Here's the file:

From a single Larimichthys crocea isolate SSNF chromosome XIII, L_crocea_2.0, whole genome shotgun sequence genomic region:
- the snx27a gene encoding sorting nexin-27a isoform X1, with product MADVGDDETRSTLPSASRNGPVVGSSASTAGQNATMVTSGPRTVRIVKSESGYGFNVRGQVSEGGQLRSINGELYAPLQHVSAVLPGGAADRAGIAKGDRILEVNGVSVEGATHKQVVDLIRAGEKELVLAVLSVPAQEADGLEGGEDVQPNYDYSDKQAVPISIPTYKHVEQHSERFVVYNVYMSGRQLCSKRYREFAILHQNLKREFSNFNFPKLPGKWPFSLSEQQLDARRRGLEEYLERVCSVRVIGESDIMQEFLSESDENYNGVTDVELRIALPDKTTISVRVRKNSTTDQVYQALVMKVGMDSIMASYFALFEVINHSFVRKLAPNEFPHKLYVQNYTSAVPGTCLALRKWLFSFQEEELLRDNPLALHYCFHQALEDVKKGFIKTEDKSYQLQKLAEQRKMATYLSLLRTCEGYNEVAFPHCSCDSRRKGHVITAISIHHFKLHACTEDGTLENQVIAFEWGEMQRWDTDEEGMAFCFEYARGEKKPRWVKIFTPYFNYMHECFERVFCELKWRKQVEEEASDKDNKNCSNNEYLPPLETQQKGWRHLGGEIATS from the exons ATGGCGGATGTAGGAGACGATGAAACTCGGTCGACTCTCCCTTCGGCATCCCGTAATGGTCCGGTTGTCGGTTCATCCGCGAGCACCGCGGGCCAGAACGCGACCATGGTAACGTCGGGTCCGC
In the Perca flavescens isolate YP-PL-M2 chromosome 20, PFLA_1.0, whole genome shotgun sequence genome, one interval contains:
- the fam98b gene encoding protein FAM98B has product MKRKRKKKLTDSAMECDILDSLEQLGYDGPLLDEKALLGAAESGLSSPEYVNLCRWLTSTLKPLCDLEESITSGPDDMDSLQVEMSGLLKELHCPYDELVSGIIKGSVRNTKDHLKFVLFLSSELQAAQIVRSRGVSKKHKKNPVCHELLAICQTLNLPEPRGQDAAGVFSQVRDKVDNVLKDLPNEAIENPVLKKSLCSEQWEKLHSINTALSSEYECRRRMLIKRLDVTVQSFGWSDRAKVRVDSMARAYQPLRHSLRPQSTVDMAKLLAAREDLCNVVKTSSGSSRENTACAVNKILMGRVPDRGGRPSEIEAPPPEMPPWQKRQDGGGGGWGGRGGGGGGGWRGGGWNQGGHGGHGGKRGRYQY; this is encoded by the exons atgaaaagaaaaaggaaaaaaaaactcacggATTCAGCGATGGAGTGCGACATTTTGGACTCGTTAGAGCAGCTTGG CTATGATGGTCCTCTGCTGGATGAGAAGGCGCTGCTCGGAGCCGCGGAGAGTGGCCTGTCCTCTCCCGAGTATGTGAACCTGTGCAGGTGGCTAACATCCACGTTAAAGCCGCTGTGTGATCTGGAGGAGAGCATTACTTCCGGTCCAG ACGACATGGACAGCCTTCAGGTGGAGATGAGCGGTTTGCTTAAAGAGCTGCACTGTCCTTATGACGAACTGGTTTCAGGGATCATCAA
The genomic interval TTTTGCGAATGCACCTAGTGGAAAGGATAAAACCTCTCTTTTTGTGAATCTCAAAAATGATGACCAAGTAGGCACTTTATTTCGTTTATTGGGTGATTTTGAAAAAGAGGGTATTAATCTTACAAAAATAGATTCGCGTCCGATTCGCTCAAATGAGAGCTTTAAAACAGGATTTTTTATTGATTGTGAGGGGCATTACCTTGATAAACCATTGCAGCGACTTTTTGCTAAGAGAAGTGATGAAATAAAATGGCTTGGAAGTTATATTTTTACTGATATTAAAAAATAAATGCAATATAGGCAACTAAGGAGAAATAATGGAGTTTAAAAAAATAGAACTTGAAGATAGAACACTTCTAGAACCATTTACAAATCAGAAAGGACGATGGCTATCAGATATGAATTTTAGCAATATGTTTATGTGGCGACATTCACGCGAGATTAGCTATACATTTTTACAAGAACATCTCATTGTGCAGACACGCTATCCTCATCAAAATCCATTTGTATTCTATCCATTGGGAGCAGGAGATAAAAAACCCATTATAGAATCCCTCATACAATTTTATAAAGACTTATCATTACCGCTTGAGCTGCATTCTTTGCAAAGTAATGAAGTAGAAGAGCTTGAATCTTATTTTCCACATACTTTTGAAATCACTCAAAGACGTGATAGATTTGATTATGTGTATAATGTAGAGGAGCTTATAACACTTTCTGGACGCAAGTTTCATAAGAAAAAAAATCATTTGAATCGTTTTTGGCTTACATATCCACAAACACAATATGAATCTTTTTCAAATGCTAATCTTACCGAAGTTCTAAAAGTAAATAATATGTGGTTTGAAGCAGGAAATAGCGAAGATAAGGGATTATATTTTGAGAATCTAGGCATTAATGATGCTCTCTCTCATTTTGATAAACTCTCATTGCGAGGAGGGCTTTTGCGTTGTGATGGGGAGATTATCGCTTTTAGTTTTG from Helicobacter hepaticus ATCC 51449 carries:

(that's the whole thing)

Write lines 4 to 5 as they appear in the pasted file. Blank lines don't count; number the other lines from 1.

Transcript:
- the fam98b gene encoding protein FAM98B has product MKRKRKKKLTDSAMECDILDSLEQLGYDGPLLDEKALLGAAESGLSSPEYVNLCRWLTSTLKPLCDLEESITSGPDDMDSLQVEMSGLLKELHCPYDELVSGIIKGSVRNTKDHLKFVLFLSSELQAAQIVRSRGVSKKHKKNPVCHELLAICQTLNLPEPRGQDAAGVFSQVRDKVDNVLKDLPNEAIENPVLKKSLCSEQWEKLHSINTALSSEYECRRRMLIKRLDVTVQSFGWSDRAKVRVDSMARAYQPLRHSLRPQSTVDMAKLLAAREDLCNVVKTSSGSSRENTACAVNKILMGRVPDRGGRPSEIEAPPPEMPPWQKRQDGGGGGWGGRGGGGGGGWRGGGWNQGGHGGHGGKRGRYQY; this is encoded by the exons atgaaaagaaaaaggaaaaaaaaactcacggATTCAGCGATGGAGTGCGACATTTTGGACTCGTTAGAGCAGCTTGG CTATGATGGTCCTCTGCTGGATGAGAAGGCGCTGCTCGGAGCCGCGGAGAGTGGCCTGTCCTCTCCCGAGTATGTGAACCTGTGCAGGTGGCTAACATCCACGTTAAAGCCGCTGTGTGATCTGGAGGAGAGCATTACTTCCGGTCCAG ACGACATGGACAGCCTTCAGGTGGAGATGAGCGGTTTGCTTAAAGAGCTGCACTGTCCTTATGACGAACTGGTTTCAGGGATCATCAA
The genomic interval TTTTGCGAATGCACCTAGTGGAAAGGATAAAACCTCTCTTTTTGTGAATCTCAAAAATGATGACCAAGTAGGCACTTTATTTCGTTTATTGGGTGATTTTGAAAAAGAGGGTATTAATCTTACAAAAATAGATTCGCGTCCGATTCGCTCAAATGAGAGCTTTAAAACAGGATTTTTTATTGATTGTGAGGGGCATTACCTTGATAAACCATTGCAGCGACTTTTTGCTAAGAGAAGTGATGAAATAAAATGGCTTGGAAGTTATATTTTTACTGATATTAAAAAATAAATGCAATATAGGCAACTAAGGAGAAATAATGGAGTTTAAAAAAATAGAACTTGAAGATAGAACACTTCTAGAACCATTTACAAATCAGAAAGGACGATGGCTATCAGATATGAATTTTAGCAATATGTTTATGTGGCGACATTCACGCGAGATTAGCTATACATTTTTACAAGAACATCTCATTGTGCAGACACGCTATCCTCATCAAAATCCATTTGTATTCTATCCATTGGGAGCAGGAGATAAAAAACCCATTATAGAATCCCTCATACAATTTTATAAAGACTTATCATTACCGCTTGAGCTGCATTCTTTGCAAAGTAATGAAGTAGAAGAGCTTGAATCTTATTTTCCACATACTTTTGAAATCACTCAAAGACGTGATAGATTTGATTATGTGTATAATGTAGAGGAGCTTATAACACTTTCTGGACGCAAGTTTCATAAGAAAAAAAATCATTTGAATCGTTTTTGGCTTACATATCCACAAACACAATATGAATCTTTTTCAAATGCTAATCTTACCGAAGTTCTAAAAGTAAATAATATGTGGTTTGAAGCAGGAAATAGCGAAGATAAGGGATTATATTTTGAGAATCTAGGCATTAATGATGCTCTCTCTCATTTTGATAAACTCTCATTGCGAGGAGGGCTTTTGCGTTGTGATGGGGAGATTATCGCTTTTAGTTTTG from Helicobacter hepaticus ATCC 51449 carries: